TULSA, Okla. — Homeowners in Tulsa's Pearl District are worried they may be forced to leave their homes.
The city says a flood plan has been in place for decades, and these homes were just recently purchased.
"It's really terrifying, the idea that everything could change and you don't have any control over it. It's really hard for just a family, my families done really well," John Dawson said.
Dawson bought his home in the Pearl District two summers ago, he says he spent a long time remodeling.
After learning his home is in the middle of the cities flood redevelopment plan, he decided to fight back.
"To get the condemnation papers is really a gut shot and just a really scary, because we wanna live there, we wanna live in the neighborhood," said Dawson said. "We like it exactly where we are."
The cities engineer Paul Zachary says he realizes it's frustrating, so they've put all plans on hold for now.
"I mean we appreciate anyone who wants to invest that kind of money and wants to rebuild their homes," Zachary said. "We just want to make sure that they are caught up on the processes of what's been going on now for almost 20 years plus."
Zachary says the plan is to give city counselors, and residents the chance to get informed of the data collected over the last few decades.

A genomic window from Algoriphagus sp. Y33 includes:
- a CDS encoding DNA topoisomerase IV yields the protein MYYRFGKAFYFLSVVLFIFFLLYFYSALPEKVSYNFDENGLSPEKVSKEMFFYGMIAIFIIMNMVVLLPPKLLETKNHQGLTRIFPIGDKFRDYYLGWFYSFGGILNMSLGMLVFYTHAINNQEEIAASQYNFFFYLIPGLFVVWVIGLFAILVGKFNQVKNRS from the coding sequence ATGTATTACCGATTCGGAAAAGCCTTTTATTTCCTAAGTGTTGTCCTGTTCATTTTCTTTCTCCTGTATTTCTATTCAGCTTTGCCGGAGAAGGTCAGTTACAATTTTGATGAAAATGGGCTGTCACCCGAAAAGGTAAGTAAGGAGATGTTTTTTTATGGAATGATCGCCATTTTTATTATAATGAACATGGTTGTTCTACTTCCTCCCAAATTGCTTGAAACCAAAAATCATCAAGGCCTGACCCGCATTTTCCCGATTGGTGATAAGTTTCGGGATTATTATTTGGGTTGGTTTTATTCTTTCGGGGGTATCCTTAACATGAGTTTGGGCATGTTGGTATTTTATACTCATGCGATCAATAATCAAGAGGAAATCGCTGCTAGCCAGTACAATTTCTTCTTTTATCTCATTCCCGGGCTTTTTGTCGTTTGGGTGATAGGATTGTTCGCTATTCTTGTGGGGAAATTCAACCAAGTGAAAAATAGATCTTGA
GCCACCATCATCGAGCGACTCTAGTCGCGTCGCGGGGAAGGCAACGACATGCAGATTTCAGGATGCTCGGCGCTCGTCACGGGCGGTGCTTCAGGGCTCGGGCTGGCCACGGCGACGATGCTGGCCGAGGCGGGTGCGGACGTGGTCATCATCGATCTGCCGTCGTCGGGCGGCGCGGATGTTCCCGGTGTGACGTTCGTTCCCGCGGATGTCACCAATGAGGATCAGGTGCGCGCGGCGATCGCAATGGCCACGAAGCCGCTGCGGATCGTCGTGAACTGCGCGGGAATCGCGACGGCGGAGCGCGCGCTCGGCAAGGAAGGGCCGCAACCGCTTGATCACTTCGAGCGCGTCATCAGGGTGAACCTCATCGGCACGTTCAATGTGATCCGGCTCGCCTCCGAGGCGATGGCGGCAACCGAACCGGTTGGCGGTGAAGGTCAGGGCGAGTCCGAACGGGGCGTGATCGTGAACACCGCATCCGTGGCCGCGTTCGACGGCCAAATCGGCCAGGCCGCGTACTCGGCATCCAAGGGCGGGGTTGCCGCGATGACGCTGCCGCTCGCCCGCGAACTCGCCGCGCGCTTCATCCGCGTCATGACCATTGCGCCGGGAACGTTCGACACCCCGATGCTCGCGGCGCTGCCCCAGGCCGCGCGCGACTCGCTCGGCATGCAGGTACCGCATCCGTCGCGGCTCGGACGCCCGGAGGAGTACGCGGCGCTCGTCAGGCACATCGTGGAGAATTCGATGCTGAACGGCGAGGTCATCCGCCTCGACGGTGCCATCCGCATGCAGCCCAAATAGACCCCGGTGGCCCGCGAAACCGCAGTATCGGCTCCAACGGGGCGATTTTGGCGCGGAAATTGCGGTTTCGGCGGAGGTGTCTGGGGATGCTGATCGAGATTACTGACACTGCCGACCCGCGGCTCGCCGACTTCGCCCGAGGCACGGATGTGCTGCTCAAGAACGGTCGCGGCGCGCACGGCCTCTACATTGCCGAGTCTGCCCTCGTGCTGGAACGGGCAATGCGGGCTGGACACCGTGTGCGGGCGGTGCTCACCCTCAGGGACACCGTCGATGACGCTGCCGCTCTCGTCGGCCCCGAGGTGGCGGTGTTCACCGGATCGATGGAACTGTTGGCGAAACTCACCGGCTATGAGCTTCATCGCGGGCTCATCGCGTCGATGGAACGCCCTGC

He's hoping they can find a new plan to move forward in January.
"We need to look at, is there anyway to save their properties, and one of them that sits right in the middle of the facility. We've looked at that enough to know there is not much we can do for it," Zachary said.
The city is using eminent domain to redevelop the area.
Which means the city has the right to take away private property for public use.
"We are not going out and acquiring more land than what we need just to reconstruct the facility," Zachary said.
"We are just kind of concerned that based on the cities plans and the way that they wanna proceed, we won't be living anywhere near where we live now," Dawson said.
The city says when this neighborhood was originally built, the storm sewage was too small.
Which explains why a master drainage plan was created back in the late 1980s.
At tonight's city council meeting, residents will have the chance to voice their concerns for the future of their homes.
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